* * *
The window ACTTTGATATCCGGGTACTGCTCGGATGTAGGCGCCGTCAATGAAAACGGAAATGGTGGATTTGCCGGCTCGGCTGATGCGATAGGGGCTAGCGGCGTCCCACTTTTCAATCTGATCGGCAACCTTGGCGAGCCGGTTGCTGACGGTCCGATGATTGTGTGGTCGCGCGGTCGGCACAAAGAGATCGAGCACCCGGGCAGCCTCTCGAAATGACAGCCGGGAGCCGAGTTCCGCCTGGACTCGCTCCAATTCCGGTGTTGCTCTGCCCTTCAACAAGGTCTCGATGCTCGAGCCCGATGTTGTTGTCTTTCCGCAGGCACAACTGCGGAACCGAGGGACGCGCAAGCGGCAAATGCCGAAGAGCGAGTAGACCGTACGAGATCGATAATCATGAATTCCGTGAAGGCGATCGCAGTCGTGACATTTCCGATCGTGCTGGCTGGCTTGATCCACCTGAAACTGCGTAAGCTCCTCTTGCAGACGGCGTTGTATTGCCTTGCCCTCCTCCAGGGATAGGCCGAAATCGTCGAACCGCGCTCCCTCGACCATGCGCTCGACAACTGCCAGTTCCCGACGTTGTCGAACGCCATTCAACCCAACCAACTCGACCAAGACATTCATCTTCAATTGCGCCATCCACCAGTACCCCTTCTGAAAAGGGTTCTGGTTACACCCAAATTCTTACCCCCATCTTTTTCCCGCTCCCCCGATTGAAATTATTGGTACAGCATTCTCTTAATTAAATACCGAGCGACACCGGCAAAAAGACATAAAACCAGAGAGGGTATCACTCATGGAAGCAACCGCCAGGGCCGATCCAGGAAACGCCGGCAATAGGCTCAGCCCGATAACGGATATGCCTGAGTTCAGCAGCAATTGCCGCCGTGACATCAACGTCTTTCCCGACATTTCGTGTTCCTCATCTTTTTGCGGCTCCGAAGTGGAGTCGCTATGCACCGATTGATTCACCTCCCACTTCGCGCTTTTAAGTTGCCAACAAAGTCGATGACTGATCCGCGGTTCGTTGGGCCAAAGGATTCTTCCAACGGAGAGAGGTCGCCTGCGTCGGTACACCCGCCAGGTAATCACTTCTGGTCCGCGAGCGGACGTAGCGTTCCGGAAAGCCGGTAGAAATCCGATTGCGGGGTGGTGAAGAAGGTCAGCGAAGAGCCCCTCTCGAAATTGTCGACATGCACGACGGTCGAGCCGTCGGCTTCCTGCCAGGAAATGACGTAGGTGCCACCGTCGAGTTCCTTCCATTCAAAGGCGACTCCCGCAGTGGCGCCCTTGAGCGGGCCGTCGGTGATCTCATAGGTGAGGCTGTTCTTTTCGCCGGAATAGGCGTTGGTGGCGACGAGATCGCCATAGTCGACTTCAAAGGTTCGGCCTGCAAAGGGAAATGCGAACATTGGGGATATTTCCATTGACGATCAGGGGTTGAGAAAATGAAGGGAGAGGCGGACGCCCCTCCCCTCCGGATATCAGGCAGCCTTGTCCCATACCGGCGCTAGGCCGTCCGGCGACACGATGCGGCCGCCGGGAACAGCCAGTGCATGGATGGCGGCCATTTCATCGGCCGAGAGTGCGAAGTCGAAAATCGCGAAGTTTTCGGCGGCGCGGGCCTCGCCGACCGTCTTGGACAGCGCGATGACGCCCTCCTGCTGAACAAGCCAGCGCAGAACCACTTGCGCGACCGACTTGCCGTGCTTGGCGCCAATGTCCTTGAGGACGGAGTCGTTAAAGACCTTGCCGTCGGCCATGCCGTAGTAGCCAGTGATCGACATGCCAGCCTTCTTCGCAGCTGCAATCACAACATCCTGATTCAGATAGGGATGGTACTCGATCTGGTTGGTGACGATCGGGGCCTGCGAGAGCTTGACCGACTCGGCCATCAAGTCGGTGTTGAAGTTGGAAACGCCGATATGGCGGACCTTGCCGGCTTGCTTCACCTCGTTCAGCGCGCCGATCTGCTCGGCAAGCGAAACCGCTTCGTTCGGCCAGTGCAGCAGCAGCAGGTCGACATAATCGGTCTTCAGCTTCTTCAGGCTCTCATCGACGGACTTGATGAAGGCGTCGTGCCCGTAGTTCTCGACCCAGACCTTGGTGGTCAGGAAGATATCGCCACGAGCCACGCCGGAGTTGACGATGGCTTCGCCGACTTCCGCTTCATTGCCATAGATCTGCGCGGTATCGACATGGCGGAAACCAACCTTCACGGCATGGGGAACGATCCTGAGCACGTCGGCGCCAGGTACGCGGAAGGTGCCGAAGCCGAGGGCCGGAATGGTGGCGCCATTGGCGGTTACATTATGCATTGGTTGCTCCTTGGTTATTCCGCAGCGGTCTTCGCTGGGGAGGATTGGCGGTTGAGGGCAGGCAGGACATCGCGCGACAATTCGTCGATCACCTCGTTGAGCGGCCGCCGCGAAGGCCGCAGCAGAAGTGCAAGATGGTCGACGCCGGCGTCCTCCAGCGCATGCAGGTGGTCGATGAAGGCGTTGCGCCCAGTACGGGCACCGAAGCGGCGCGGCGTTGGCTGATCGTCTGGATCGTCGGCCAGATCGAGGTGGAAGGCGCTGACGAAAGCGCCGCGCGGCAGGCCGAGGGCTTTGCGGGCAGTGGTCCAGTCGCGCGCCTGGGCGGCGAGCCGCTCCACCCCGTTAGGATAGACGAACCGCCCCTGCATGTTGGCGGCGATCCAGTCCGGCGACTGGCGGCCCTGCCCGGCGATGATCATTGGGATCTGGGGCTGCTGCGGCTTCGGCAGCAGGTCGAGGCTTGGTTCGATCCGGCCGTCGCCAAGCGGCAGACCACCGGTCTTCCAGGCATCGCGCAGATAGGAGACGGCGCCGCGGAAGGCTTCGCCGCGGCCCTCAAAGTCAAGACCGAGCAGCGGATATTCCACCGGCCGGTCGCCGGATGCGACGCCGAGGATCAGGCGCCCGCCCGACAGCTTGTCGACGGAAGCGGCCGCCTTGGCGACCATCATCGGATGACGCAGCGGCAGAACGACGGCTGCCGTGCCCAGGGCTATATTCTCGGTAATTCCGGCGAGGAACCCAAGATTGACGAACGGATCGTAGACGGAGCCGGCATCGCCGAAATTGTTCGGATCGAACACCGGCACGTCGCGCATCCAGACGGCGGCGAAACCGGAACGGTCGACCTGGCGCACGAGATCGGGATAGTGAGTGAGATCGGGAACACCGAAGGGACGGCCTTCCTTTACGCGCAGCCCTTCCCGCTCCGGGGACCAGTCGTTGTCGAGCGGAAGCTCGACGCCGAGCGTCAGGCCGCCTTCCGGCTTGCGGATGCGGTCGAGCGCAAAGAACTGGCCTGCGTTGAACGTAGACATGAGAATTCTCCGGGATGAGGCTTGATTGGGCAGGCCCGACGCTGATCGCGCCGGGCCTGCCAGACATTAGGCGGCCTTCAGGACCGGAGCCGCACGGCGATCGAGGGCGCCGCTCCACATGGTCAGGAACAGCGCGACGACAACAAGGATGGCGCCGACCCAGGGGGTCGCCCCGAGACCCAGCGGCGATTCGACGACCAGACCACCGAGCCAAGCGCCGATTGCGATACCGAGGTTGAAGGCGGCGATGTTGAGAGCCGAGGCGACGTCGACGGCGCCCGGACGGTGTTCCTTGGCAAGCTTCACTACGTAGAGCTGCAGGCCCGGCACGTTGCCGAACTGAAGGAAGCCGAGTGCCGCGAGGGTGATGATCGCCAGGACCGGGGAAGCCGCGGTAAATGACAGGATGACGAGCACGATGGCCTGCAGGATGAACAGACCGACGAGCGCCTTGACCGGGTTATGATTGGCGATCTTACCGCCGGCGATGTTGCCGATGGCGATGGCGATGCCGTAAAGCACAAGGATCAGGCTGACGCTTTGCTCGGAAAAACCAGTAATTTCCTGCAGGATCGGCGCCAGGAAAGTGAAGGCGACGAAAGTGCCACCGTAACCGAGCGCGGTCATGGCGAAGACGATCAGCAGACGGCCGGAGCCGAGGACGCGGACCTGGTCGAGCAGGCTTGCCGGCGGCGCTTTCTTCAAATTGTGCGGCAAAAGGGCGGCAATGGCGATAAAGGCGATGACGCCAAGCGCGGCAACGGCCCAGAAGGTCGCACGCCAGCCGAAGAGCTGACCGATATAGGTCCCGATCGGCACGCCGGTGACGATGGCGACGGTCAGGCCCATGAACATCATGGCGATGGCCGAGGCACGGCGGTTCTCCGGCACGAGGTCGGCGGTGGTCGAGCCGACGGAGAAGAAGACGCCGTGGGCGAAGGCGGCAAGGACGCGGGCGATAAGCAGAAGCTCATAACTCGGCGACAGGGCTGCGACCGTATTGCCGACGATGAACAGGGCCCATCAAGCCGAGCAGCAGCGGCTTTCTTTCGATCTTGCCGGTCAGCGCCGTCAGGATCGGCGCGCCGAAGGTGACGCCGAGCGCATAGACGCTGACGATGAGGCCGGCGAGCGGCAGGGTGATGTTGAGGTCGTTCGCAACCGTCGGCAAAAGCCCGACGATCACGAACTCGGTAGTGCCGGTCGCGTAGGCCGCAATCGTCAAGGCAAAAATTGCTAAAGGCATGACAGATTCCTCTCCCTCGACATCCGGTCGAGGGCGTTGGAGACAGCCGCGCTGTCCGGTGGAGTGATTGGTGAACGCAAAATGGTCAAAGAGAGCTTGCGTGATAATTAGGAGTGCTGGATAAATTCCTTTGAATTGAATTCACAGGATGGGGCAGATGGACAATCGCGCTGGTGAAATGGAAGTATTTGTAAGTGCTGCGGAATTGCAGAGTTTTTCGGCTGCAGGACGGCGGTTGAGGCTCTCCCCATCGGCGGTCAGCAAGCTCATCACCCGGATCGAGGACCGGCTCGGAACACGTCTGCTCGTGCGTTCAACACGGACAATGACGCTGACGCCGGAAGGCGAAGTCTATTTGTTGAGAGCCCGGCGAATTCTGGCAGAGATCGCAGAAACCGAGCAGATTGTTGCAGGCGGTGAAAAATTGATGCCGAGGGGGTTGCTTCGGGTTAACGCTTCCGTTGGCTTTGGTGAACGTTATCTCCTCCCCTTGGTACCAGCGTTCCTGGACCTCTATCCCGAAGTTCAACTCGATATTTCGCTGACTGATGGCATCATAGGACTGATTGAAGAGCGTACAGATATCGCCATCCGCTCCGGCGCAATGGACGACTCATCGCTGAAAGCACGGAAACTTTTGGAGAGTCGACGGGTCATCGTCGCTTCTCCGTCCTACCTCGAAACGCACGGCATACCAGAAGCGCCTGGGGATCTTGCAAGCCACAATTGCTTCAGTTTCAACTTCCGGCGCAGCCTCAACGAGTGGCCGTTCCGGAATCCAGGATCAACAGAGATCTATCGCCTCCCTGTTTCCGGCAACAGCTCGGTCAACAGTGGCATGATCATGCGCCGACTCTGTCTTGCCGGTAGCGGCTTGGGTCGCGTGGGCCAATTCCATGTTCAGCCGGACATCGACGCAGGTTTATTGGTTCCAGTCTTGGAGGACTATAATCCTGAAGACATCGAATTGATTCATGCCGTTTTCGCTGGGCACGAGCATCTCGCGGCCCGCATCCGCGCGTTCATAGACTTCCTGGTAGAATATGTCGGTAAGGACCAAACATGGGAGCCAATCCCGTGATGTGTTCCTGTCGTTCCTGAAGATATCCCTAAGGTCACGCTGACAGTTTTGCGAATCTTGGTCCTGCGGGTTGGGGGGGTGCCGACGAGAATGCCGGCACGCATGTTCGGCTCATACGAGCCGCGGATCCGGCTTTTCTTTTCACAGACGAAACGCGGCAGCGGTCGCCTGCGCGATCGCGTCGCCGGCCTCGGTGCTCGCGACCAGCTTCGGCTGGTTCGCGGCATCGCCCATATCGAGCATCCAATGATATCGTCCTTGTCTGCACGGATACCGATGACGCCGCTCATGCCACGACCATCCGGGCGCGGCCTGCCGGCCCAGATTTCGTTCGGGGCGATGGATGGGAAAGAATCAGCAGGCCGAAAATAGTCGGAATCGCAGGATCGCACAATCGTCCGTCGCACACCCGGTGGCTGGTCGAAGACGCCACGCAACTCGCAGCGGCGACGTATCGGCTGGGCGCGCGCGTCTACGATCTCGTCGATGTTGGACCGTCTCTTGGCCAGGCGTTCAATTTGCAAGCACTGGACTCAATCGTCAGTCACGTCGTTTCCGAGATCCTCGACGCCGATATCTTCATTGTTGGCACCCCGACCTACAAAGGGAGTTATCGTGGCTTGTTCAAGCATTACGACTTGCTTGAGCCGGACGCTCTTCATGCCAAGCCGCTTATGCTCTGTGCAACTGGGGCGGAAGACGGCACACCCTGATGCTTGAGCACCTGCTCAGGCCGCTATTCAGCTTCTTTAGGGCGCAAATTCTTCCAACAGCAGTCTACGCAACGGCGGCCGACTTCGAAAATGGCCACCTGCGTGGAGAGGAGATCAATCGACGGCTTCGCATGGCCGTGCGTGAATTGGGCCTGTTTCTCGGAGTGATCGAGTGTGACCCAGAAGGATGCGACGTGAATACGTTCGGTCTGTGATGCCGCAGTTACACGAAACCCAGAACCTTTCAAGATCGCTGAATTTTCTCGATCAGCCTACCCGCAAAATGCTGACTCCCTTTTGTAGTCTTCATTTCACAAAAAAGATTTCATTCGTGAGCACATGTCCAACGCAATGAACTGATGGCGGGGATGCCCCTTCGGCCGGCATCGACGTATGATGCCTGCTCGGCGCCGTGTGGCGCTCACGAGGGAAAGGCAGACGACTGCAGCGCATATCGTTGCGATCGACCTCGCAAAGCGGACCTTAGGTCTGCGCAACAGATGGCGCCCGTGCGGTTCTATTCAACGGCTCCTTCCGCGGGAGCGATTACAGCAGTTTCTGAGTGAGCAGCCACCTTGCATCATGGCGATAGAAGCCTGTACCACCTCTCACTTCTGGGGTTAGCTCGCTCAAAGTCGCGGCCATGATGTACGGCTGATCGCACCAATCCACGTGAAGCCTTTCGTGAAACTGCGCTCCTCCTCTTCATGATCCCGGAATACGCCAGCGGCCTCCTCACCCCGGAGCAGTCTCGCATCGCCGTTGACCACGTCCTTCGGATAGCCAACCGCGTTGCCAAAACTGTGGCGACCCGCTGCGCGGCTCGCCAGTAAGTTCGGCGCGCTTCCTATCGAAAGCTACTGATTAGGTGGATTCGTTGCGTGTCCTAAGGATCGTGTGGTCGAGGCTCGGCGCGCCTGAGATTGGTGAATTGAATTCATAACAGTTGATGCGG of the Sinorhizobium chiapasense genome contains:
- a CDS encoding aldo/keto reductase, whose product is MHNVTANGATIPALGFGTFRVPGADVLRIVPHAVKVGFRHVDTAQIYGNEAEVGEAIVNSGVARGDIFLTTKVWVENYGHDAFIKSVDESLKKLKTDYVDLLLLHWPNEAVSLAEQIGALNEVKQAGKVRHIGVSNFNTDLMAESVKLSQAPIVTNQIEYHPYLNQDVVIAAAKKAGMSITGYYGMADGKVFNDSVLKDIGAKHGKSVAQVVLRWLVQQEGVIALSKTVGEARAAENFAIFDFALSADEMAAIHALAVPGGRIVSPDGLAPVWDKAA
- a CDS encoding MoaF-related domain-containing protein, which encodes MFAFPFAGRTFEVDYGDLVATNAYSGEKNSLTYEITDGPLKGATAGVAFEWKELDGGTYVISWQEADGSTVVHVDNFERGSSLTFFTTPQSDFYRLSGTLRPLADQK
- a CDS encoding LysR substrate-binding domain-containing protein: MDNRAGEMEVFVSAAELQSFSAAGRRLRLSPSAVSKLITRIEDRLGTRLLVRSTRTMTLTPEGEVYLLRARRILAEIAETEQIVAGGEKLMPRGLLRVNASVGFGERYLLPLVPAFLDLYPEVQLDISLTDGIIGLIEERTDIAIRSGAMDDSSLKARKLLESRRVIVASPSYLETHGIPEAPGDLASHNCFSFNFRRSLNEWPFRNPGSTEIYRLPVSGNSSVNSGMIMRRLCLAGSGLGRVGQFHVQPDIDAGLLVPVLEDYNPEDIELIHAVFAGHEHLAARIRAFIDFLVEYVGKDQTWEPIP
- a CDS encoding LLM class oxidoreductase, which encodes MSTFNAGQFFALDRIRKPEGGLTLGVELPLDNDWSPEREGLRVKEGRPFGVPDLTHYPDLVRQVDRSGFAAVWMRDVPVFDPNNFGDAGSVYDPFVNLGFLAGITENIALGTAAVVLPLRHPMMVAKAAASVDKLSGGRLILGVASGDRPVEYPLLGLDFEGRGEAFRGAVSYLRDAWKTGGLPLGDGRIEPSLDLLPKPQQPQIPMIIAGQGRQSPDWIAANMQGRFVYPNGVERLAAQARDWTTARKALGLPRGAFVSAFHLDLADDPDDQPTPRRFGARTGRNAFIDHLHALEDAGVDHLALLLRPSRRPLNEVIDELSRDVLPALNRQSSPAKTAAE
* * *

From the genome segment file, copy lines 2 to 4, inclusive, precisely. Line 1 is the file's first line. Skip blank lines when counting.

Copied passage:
- a CDS encoding aldo/keto reductase, whose product is MHNVTANGATIPALGFGTFRVPGADVLRIVPHAVKVGFRHVDTAQIYGNEAEVGEAIVNSGVARGDIFLTTKVWVENYGHDAFIKSVDESLKKLKTDYVDLLLLHWPNEAVSLAEQIGALNEVKQAGKVRHIGVSNFNTDLMAESVKLSQAPIVTNQIEYHPYLNQDVVIAAAKKAGMSITGYYGMADGKVFNDSVLKDIGAKHGKSVAQVVLRWLVQQEGVIALSKTVGEARAAENFAIFDFALSADEMAAIHALAVPGGRIVSPDGLAPVWDKAA
- a CDS encoding MoaF-related domain-containing protein, which encodes MFAFPFAGRTFEVDYGDLVATNAYSGEKNSLTYEITDGPLKGATAGVAFEWKELDGGTYVISWQEADGSTVVHVDNFERGSSLTFFTTPQSDFYRLSGTLRPLADQK
- a CDS encoding LysR substrate-binding domain-containing protein: MDNRAGEMEVFVSAAELQSFSAAGRRLRLSPSAVSKLITRIEDRLGTRLLVRSTRTMTLTPEGEVYLLRARRILAEIAETEQIVAGGEKLMPRGLLRVNASVGFGERYLLPLVPAFLDLYPEVQLDISLTDGIIGLIEERTDIAIRSGAMDDSSLKARKLLESRRVIVASPSYLETHGIPEAPGDLASHNCFSFNFRRSLNEWPFRNPGSTEIYRLPVSGNSSVNSGMIMRRLCLAGSGLGRVGQFHVQPDIDAGLLVPVLEDYNPEDIELIHAVFAGHEHLAARIRAFIDFLVEYVGKDQTWEPIP